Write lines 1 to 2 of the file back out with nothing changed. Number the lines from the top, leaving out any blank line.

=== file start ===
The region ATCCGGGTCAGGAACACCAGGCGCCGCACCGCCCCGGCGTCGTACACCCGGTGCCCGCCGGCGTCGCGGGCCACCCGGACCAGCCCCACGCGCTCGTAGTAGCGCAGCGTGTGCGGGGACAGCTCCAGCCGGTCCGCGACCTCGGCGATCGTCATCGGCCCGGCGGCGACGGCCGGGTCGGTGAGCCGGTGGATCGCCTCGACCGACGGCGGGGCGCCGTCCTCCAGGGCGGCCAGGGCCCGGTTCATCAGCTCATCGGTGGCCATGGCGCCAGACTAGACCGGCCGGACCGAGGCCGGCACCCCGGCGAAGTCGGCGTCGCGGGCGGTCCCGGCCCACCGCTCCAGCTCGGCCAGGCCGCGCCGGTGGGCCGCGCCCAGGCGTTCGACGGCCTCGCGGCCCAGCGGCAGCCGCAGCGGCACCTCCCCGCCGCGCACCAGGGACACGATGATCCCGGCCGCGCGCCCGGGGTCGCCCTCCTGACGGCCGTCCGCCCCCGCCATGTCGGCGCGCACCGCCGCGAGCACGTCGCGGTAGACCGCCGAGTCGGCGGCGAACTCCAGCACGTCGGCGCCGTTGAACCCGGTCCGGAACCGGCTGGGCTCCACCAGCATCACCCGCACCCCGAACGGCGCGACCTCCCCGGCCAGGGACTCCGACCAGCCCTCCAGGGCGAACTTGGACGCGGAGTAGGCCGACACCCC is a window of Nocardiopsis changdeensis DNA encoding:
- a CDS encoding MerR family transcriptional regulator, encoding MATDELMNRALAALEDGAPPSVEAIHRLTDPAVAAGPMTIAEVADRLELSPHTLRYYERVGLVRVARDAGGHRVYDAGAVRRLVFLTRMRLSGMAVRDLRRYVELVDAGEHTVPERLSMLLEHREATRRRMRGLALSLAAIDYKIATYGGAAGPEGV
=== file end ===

The region ATCCGGGTCAGGAACACCAGGCGCCGCACCGCCCCGGCGTCGTACACCCGGTGCCCGCCGGCGTCGCGGGCCACCCGGACCAGCCCCACGCGCTCGTAGTAGCGCAGCGTGTGCGGGGACAGCTCCAGCCGGTCCGCGACCTCGGCGATCGTCATCGGCCCGGCGGCGACGGCCGGGTCGGTGAGCCGGTGGATCGCCTCGACCGACGGCGGGGCGCCGTCCTCCAGGGCGGCCAGGGCCCGGTTCATCAGCTCATCGGTGGCCATGGCGCCAGACTAGACCGGCCGGACCGAGGCCGGCACCCCGGCGAAGTCGGCGTCGCGGGCGGTCCCGGCCCACCGCTCCAGCTCGGCCAGGCCGCGCCGGTGGGCCGCGCCCAGGCGTTCGACGGCCTCGCGGCCCAGCGGCAGCCGCAGCGGCACCTCCCCGCCGCGCACCAGGGACACGATGATCCCGGCCGCGCGCCCGGGGTCGCCCTCCTGACGGCCGTCCGCCCCCGCCATGTCGGCGCGCACCGCCGCGAGCACGTCGCGGTAGACCGCCGAGTCGGCGGCGAACTCCAGCACGTCGGCGCCGTTGAACCCGGTCCGGAACCGGCTGGGCTCCACCAGCATCACCCGCACCCCGAACGGCGCGACCTCCCCGGCCAGGGACTCCGACCAGCCCTCCAGGGCGAACTTGGACGCGGAGTAGGCCGACACCCC is a window of Nocardiopsis changdeensis DNA encoding:
- a CDS encoding MerR family transcriptional regulator, encoding MATDELMNRALAALEDGAPPSVEAIHRLTDPAVAAGPMTIAEVADRLELSPHTLRYYERVGLVRVARDAGGHRVYDAGAVRRLVFLTRMRLSGMAVRDLRRYVELVDAGEHTVPERLSMLLEHREATRRRMRGLALSLAAIDYKIATYGGAAGPEGV